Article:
>Chinese brands bet on sponsorships at Qatar World Cup
A worker arranges the scarves of FIFA World Cup Qatar 2022 in a factory in Hangzhou, Zhejiang province, on Nov 5, 2022. [Photo/VCG]
At the World Cup in Qatar, "made in China" is having an increasing presence in the biggest football bonanza, with Chinese brands betting on sponsorship to enhance their international influence, according to Global Data, a consulting and analytics company headquartered in London, Beijing Business Today reported.
Wanda Group, Hisense Group, Vivo and dairy company Mengniu are four official Chinese sponsors of FIFA, while Wanda has become one of FIFA's seven corporate partners, along with Coca-Cola, Adidas, Hyundai-Kia, Qatar Airways, Qatar Energy and VISA.
Data showed Chinese companies provided more sponsorship revenue than companies from any other country at the 2022 World Cup, with nearly $1.4 billion, exceeding the US, at $1.1 billion.
Apart from big companies, manufacturers from Yiwu, China's small commodity hub, are also witnessing their growing influence during the world-renowned sports event. From footballs, national flags and trophy ornaments to horns and whistles, over 60 percent of souvenirs are being produced in Yiwu for this year’s World Cup.
"In terms of the global industrial supply chain, 'made in Yiwu' has already become a worldwide commercial symbol originating in China, which indicates 'reliance' and 'trust'", said Song Xiangqing, an economist and vice-president of the Commerce Economy Association of China.
Lusail, Qatar's biggest stadium to hold the World Cup final, was built by China Railway Construction Corp International, at a cost of $770 million. CCTV News reported that Chinese companies, mainly from Guangdong and Zhejiang provinces, have also provided more than 10,000 container houses for the World Cup, used as accommodation for tourists and football fans.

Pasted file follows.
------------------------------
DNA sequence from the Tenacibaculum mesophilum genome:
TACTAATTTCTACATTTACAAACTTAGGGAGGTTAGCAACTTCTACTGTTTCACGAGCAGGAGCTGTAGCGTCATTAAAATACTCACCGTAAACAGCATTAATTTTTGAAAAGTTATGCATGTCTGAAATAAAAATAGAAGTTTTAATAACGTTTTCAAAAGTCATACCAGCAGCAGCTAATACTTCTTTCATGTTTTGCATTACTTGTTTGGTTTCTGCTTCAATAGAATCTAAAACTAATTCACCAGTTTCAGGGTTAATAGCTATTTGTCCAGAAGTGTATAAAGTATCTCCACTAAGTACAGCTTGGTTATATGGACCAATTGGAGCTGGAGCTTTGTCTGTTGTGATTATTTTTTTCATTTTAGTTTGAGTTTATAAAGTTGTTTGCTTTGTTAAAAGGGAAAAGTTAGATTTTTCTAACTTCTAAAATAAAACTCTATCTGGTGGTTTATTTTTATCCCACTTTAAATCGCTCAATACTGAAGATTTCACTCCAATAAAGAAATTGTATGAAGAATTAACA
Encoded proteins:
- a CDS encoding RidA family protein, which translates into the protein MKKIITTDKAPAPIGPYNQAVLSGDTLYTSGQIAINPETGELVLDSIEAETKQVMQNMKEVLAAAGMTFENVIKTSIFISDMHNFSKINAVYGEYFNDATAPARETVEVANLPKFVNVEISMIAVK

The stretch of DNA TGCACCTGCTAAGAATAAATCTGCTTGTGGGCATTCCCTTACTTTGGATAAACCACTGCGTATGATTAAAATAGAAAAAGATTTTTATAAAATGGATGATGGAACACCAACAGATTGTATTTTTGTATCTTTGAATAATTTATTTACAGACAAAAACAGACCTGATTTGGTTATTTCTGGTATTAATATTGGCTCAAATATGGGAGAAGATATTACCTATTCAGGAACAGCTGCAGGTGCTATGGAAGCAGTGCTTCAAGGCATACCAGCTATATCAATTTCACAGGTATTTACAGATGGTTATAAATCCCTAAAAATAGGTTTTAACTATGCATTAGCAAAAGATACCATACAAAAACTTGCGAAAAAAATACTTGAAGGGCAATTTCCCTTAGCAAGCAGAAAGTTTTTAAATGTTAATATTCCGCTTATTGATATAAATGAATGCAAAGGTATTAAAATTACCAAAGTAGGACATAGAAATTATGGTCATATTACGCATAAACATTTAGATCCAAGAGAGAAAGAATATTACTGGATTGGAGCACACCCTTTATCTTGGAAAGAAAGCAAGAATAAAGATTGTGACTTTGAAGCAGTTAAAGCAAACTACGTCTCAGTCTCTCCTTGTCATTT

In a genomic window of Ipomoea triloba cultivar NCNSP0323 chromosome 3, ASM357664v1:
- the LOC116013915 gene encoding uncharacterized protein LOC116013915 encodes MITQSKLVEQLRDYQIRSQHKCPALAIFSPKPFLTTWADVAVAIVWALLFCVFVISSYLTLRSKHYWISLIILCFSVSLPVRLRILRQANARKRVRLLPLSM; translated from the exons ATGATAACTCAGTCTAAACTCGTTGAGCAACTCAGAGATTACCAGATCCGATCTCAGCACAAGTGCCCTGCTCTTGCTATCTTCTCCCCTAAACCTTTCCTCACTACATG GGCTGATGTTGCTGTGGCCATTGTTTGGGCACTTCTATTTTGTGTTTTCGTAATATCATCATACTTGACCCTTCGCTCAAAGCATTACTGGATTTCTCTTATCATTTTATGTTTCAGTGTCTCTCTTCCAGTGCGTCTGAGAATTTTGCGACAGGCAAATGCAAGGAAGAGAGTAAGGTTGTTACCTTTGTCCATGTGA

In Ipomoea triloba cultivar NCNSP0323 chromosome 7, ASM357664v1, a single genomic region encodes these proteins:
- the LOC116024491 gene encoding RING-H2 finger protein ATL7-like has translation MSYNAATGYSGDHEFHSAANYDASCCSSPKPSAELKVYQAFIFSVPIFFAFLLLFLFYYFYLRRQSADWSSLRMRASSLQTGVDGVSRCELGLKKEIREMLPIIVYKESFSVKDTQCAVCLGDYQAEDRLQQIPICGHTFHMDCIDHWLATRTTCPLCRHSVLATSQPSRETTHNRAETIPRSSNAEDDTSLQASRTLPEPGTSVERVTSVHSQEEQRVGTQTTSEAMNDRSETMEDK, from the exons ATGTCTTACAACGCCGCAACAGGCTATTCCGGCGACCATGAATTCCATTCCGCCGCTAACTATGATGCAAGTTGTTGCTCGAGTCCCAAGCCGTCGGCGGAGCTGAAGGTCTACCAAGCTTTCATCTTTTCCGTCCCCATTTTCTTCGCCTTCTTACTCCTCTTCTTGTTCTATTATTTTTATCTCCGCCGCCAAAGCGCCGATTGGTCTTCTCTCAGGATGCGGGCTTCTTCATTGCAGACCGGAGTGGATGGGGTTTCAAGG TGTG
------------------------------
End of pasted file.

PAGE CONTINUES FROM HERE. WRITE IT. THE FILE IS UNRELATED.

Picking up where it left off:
"The World Cup sponsorship by a large number of Chinese companies is a demonstration of China's economic power, and makes the globe feel the power of Chinese brands," Song said.
> Clean power use gains support
Technicians check photovoltaic panels at a solar power station in Yicheng, Hubei province, in September. [PHOTO by WANG HU/FOR CHINA DAILY]
Newly added renewable capacity will be exempt from energy consumption caps, to further promote clean and low-carbon energy transformation and ensure high-quality development in the country, the government said on Wednesday.
Consumption of newly added renewable energy, including wind, solar, hydro, biomass and geothermal power, will not be included in the total energy consumption control in China, said a statement jointly released by the National Development and Reform Commission, the National Bureau of Statistics, and the National Energy Administration on Wednesday.
Based on electricity consumption from renewable energy sources in 2020, the annual increase in power consumption from renewable sources, compared with the previous year, will be deducted from the assessment of total national and local energy consumption, according to the statement.
The green certificate will be the basic certificate of renewable energy power consumption identification, and the government will also actively promote the construction of the green certificate trading market, it said.
China's "dual control" policy — controlling energy consumption and energy intensity — has been a key driver of its decarbonization since its implementation in 2006. The nation is committed to reducing the energy intensity of its economy by 13.5 percent between 2021 and 2025.
Wei Hanyang, a power market analyst at BloombergNEF, said the energy intensity targets and caps on total energy consumption have helped drive China’s energy transition and low-carbon development. "The exemption of using renewables in total energy consumption helps remove a cap on the overall growth of enterprises and stimulates local development," Wei said. "It will also pass on the stimulus for renewable energy investment."
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